Thursday, May 31, 2012

JBA Post #17: Boys Without Names, Kashmira Sheth

I honestly thought I was going to like Boys Without Names a lot more than I did. I love reading novels about children in places that are unfamiliar to me, especially the Middle East and Asia, so I thought this book would be right up my alley. Unfortunately, it wasn't.

The main character, Gopal, and his family live in India, on a farm. However, times have gotten tough and they are forced to sell their farm, but finances just keep getting worse. Gopal's parents owe a lot of money to a debt collector, and they decide that the only way to liberate themselves is to move away in secret, to the big city of Mumbai. Gopal's father has a brother there, and he says that he can secure work for Gopal's father, Baba.

The family journeys to Mumbai, and ultimately connects with the uncle, Jama. However, before meeting him, Baba disappears and Gopal, his mother, and twin brother/sister are left to fend for themselves. Gopal longs to make money and be able to contribute to his family's expenses and to thank Jama for his hospitality.

So, when Gopal meets a boy named Jatin who claims he can secure Gopal a job at his "uncle's factory", it sounds like perfection. Gopal soon learns that Jatin is a liar, and finds himself enslaved under a nameless man - whom he nicknames "Scar" - working his days away for little food with a group of other, nameless boys. Over time, Gopal becomes a sort of leader among the other slaves, and they look to him for advice, entertainment, and kindness.

The conditions Gopal and his fellow laborers work under are horrendous, and he vows to get out. Will he?

One of my biggest complaints about the novel is that it moves really slowly - everything seemed to be kind of drawn out and there was not a lot of action. Also, Baba disappears in the beginning and I was waiting for the ENTIRE novel to find out what happened to him, but never received that really annoyed me!

I have one more JBA nominee to read, but there's only one day of school left...guess I won't be meeting my goal this year! :(

Wednesday, May 30, 2012

Divergent, Veronica Roth

I just finished Divergent and think I read it in record time! I could NOT put it down. It was strange though; sometimes I wasn't even sure I liked the book - I just had to keep reading. It really caught me.

I will say this...Divergent is not for the faint of heart. It's in the dystopian genre and lots of my students that have read Hunger Games have enjoyed it, but the only way I can think of putting it is that Divergent is more sinister than the world in Hunger Games. Lots more fighting, suicides, and just crazy psycho-manipulation kinds of stuff. It was interesting to me, but I'd recommend it to more mature readers who are prepared for those types of things. There's also some discussion of sex, so I'd put this more as a mature 7th/8th grade book.

Anyway, the concept in Divergent is really cool. After a wave of wars, the people decide that there are several reasons for the breakdown of humanity. They then divide themselves into five "factions" based on what they think the error in society is. The factions are the Abnegation who believe that selfishness is to blame, the Dauntless who believe it was cowardice, the Amity who believe that peace will save the world, the Erudite who believe that a lack of knowledge lead to society's demise, and the Candor who believe that honesty will yield a productive, cohesive society.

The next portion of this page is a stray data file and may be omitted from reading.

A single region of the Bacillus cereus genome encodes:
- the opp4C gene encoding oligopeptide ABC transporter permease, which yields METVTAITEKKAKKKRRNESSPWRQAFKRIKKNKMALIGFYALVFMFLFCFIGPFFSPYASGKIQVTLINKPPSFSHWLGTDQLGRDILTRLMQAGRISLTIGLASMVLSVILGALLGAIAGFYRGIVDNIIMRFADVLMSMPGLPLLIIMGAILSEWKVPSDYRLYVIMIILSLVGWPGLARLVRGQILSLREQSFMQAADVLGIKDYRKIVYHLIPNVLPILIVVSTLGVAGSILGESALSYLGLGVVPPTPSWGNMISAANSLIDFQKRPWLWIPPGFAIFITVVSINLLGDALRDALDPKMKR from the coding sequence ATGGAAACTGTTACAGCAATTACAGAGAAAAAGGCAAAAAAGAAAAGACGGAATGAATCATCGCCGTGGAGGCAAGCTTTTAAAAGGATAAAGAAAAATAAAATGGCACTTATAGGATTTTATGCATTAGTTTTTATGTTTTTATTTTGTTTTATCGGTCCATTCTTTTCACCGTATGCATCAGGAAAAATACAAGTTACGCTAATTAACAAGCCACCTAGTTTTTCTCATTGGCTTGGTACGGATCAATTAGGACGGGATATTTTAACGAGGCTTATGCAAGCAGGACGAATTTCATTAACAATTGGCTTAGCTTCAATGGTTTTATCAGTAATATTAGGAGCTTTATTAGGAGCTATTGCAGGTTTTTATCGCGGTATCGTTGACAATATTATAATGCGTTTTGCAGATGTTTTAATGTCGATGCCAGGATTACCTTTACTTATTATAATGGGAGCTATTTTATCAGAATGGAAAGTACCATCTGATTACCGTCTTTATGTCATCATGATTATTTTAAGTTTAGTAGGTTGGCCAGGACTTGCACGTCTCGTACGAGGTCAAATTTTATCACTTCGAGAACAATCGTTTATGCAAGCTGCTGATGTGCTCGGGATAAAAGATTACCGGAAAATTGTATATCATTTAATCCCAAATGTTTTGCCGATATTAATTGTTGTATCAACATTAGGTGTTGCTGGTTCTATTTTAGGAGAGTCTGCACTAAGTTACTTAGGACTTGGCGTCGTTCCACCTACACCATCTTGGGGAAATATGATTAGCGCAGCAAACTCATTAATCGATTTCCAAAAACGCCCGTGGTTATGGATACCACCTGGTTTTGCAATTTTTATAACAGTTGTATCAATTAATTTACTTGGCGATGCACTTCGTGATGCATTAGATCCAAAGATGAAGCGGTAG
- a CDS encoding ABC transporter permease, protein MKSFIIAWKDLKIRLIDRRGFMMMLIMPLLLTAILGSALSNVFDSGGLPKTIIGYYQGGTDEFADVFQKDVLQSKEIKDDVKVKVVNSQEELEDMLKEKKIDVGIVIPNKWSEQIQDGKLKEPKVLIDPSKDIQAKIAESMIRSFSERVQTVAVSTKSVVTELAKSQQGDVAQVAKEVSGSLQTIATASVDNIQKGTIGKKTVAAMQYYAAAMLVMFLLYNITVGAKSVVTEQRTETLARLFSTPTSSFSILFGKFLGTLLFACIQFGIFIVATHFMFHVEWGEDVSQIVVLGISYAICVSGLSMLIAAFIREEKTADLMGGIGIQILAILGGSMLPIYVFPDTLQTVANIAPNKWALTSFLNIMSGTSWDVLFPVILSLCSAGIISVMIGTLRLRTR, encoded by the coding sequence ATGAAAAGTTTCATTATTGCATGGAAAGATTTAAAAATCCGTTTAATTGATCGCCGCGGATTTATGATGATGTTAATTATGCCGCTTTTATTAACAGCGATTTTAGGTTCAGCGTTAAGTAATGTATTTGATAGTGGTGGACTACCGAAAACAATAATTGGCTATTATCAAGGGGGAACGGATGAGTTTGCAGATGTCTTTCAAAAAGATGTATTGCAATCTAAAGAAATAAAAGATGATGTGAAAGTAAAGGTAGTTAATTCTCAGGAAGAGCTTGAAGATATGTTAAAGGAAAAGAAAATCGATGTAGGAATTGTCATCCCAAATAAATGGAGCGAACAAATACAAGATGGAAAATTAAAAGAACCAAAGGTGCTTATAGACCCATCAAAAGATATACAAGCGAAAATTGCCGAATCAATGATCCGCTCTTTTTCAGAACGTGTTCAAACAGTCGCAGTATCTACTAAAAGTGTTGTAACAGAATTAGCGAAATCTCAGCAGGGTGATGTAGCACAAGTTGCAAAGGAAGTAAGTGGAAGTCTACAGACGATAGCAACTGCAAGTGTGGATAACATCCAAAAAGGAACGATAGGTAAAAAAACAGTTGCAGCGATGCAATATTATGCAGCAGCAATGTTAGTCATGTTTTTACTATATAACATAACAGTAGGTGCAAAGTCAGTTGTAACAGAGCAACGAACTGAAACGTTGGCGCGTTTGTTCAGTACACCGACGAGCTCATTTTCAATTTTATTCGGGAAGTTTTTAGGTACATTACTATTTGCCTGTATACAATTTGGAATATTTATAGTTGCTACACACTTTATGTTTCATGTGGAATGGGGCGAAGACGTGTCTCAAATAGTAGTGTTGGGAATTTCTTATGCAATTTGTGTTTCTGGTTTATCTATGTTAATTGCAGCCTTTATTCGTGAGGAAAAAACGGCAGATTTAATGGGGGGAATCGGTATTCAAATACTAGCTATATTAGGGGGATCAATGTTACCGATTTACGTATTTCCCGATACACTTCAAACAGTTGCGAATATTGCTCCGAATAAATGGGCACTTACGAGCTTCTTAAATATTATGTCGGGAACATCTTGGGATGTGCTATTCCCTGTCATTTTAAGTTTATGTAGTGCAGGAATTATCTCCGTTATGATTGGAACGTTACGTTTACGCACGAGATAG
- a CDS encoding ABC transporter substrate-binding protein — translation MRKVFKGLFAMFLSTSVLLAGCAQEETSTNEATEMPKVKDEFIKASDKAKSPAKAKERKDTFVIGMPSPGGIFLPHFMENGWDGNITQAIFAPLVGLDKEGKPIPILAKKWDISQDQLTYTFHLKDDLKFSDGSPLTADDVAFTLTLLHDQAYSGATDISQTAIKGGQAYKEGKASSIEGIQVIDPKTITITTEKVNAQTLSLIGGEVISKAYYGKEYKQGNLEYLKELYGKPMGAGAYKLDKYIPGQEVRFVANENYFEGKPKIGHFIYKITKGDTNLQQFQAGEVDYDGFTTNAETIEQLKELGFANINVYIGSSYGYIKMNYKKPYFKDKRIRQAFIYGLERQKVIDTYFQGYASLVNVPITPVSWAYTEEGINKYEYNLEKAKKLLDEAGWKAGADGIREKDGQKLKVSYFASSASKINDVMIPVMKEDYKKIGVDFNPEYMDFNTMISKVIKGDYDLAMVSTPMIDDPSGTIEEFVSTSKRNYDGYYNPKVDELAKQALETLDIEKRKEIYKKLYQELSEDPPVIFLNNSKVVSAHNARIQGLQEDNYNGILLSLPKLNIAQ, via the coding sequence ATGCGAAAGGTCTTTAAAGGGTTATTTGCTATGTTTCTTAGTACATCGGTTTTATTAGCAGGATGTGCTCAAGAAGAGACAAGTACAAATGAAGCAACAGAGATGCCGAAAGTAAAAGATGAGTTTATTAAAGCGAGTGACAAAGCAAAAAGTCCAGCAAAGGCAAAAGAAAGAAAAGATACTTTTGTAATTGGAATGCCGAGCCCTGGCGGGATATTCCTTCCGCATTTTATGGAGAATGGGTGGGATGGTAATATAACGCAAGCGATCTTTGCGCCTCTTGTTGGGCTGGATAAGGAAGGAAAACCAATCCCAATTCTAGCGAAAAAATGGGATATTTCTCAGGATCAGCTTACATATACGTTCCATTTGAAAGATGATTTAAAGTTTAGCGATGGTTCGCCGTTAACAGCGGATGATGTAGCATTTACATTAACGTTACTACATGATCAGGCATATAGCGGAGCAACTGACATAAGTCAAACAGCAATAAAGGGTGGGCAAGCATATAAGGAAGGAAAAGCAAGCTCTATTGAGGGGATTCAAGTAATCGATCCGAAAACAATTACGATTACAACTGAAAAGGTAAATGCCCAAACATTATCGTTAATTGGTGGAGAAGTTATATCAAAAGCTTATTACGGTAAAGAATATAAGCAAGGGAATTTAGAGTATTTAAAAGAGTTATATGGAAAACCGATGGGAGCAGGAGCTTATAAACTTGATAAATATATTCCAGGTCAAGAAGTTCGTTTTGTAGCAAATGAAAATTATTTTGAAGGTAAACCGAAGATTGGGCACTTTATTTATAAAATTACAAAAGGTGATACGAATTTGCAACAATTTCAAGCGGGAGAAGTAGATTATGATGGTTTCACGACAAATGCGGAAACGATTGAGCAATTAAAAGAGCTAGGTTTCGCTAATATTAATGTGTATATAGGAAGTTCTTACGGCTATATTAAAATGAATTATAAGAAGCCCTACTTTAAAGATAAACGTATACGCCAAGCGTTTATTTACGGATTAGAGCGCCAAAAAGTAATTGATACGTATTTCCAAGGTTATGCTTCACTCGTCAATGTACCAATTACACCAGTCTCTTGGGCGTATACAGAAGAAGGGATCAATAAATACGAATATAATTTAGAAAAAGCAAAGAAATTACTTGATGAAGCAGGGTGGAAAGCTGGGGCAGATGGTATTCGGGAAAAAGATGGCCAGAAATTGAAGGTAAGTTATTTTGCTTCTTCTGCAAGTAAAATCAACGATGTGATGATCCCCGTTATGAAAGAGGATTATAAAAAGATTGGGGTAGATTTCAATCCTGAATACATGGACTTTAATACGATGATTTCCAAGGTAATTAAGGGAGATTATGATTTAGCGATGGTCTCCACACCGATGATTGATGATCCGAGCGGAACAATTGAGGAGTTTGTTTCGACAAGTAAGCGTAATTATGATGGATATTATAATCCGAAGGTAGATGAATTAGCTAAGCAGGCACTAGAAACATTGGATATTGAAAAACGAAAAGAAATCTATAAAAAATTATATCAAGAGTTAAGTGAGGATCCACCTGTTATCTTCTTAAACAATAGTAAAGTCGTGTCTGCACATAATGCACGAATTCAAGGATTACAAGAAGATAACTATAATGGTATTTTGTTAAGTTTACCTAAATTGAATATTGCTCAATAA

At sixteen, every member of society chooses which faction they will live under, and begins the initiation rites for that particular faction. They can choose to stay within their family's faction or leave and go out on their own, but their decisions are based largely on an "aptitude test" which predicts which faction their personality is most aligned with. The main character, Beatrice, is deemed "Divergent" after her test, meaning that she has aptitudes for more than one of the factions. Beatrice knows this is rare, but as the novel progresses, she comes to find out just how dangerous her status truly is. To the people of her world, it's worth killing over.

This novel is packed with twists and turns and unexpected action/drama. If you like dystopian novels and are  prepared for some rather grim material, I'd definitely tell you not to be overwhelmed by the length - it's almost 500 pages - and give it a shot! You won't be disappointed.

The next book in the trilogy, Insurgent, just came out...can't wait to get started on it.

Tuesday, May 22, 2012

The Gardener, S.A. Bodeen

The GardenerHave you ever heard the word autotroph before? Well, an autotroph is an organism that can generate its own food source, and that's what this novel is all about.

A group of scientists in The Gardener have become increasingly alarmed by the dwindling food supply. So, they've made it their mission to create human autotrophs - humans that are capable of making their own food - for when the inevitable food crisis occurs.

The main character, Mason, happens to meet one of the kids involved in this experiment, a mysteriously beautiful girl named Laila. Not fully understanding the experiment and determined to save her, Mason goes on an adventure-filled quest to figure out exactly what's going on at the laboratory that she came from, and just who "The Gardener" that Laila is so terrified of is. You'll be shocked when you realize "The Gardener's" identity!

The book presented an interesting concept (the food crisis) and had lots of plot twists that I didn't expect. It has a little bit of everything - dystopian themes, romance, mystery, and adventure. I'd recommend it to both boys and girls.

On another note...I only have TWO Book Award nominees left! They are Boys Without Names and Camo Girl. Do you think I can finish?! I think I can!!

Monday, May 21, 2012

Between Shades of Gray, Ruta Sepetys

I've read this book before, but it just came out in paperback so when I bought a copy for my classroom I decided to re-read it. I'm glad I did!